The Mandalorian and the folly of expectation


© Lucasfilm/Disney

Right from the get-go, the prospect of The Mandalorian never exactly appealed to me. Oh, of course, I was excited about getting a live action Star Wars TV series, but at best I was ambivalent. Even the involvement of animation mastermind Dave Filoni and a host of diverse and talented directors wasn’t enough to rouse my excitement in the same way as the forthcoming The Rise of Skywalker has.

When the trailer dropped, it offered a glimpse of the story, a lone nameless gunslinger in the galaxy’s badlands, a male power fantasy stuffed into iconic armour. The overall rhetoric around practical effects and the obvious reverence for the original trilogy made it clear, at least to me, exactly who this show was aimed at.

All of this was going through my mind as I watched the debut episode. Is it really any wonder that I was disappointed? My experience became a self-fulfilling prophecy, yet many of the people in the Star Wars community whose opinions and insights I value and respect were raving about the show. In the hours that followed that first viewing, my thoughts kept returning to what I’d seen – especially to the possibilities and scope offered by that ending (don’t worry, there’s no spoilers here). I realised that the marketing had been deliberately elusive so as not to sully the scope of the story, to preserve mystery and intrigue – something Filoni is famed for.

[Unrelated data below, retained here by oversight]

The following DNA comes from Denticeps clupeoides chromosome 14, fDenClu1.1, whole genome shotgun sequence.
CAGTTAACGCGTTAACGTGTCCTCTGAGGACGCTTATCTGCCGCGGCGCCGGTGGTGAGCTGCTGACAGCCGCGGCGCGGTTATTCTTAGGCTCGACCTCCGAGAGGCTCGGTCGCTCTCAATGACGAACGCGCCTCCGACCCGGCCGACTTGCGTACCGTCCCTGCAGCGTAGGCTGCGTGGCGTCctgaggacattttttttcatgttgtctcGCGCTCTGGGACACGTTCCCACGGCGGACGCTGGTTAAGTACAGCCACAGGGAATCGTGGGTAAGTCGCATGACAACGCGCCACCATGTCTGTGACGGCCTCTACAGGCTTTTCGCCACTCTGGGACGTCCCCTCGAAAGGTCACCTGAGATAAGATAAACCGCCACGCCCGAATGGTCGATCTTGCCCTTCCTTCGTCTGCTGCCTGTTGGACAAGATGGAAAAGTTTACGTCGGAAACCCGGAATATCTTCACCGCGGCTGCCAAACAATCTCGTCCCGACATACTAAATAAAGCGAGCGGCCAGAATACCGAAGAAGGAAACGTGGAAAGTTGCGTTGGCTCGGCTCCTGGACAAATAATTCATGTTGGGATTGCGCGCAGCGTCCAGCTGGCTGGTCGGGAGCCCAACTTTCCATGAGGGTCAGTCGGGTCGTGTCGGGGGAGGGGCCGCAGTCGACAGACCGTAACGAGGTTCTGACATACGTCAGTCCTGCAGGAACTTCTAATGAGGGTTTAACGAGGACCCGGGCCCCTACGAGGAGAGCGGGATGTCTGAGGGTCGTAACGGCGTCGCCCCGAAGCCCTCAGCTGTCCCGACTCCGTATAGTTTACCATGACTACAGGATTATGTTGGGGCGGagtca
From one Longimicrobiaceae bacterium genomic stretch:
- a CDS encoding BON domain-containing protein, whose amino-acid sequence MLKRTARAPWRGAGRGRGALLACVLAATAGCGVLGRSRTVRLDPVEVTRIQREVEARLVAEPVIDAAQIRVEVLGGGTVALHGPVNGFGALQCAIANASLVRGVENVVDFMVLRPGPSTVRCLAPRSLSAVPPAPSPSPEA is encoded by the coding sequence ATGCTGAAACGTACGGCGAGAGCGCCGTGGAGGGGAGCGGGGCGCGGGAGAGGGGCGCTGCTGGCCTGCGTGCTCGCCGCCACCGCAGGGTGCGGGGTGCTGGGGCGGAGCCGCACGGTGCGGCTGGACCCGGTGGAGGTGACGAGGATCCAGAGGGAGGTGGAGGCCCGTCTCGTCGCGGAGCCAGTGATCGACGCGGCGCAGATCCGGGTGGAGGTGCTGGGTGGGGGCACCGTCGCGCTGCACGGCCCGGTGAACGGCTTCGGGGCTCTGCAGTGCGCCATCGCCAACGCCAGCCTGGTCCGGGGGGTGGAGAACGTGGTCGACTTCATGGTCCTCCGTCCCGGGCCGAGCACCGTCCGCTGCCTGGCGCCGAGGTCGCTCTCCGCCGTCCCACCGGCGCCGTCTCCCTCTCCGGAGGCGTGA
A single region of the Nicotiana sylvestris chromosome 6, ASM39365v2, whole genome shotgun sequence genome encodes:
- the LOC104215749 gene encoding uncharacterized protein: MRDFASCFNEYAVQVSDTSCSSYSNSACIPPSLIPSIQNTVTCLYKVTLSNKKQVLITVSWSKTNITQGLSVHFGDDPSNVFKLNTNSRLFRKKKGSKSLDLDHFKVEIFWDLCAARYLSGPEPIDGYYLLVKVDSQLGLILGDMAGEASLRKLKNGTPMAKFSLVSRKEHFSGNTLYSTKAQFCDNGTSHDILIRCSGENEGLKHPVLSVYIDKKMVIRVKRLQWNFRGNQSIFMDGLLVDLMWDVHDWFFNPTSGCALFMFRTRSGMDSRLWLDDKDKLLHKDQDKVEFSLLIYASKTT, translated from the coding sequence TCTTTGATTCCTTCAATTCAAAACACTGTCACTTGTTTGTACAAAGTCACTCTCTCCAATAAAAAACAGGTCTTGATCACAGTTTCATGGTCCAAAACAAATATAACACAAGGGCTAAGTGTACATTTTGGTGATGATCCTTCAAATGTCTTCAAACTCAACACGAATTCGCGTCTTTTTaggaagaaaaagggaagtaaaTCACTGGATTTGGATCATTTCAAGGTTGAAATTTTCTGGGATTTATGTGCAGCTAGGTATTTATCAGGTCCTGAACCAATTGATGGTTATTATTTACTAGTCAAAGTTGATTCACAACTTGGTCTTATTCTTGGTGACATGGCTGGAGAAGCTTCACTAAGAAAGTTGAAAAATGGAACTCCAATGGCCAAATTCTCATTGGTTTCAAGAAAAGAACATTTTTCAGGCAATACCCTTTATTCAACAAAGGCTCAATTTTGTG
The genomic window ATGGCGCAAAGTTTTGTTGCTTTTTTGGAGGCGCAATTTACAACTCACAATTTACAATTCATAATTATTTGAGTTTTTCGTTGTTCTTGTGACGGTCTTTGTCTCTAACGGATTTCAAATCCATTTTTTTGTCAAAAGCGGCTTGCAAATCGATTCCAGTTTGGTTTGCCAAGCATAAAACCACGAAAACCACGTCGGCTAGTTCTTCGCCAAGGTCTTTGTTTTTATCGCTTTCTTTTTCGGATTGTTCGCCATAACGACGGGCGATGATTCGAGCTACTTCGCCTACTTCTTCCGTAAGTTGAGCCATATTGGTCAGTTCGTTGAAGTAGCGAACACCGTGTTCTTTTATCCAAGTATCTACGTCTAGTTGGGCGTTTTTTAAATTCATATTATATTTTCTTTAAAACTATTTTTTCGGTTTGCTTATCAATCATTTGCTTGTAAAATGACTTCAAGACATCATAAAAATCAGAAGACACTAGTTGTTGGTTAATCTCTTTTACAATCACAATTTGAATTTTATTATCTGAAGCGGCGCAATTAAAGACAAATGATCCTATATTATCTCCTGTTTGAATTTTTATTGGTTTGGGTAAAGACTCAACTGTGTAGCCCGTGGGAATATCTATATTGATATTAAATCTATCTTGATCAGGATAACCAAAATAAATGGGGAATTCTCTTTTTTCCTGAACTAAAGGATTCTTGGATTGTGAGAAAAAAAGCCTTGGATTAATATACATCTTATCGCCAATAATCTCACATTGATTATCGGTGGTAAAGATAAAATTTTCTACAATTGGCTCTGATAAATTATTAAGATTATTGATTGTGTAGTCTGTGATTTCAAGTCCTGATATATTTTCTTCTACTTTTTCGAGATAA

The more I thought back on what I’d watched, the more I realised that, actually, it had been compelling and I was intrigued to see where the story went next. So, I guess I enjoyed it? I’m reminded of The Last Jedi. When I came out of the theatre for the first time after watching it, I wasn’t sure how to think or feel. I wasn’t even sure I liked the film, though I certainly didn’t dislike it. There was just so much to take in and process and it wasn’t until my second viewing that I really fell in love with it. Of course, one forty-minute episode of The Mandalorian can’t contend with two and half hours of the Skywalker Saga, but the process here is the same.

Having now watched that first episode for a second time with my expectations out the way, I have to say I found myself enjoying it, glimpsing the shape of things to come. It seemed to me that the titular character isn’t some male power fantasy, using the armour to intimidate, but rather to heal his trauma, and guard his wounded heart. Even in one episode, there were hints enough at his wellspring of emotion, at his tenderness to make me hopeful for what lies ahead. Future episodes will also bring a number of female characters to help salve one of the other pressing issues thus far.

Despite how similar the atheistic was and how much of the backdrop and characters evoked the OT, there’s plenty of potential on offer for The Mandalorian to get weird, to give us something different, to go the other way and to subvert expectation. Because expectation is often like watching something through your fingers. Sure you get an impression, but so much is obscured and getting what you want isn’t always for the best.

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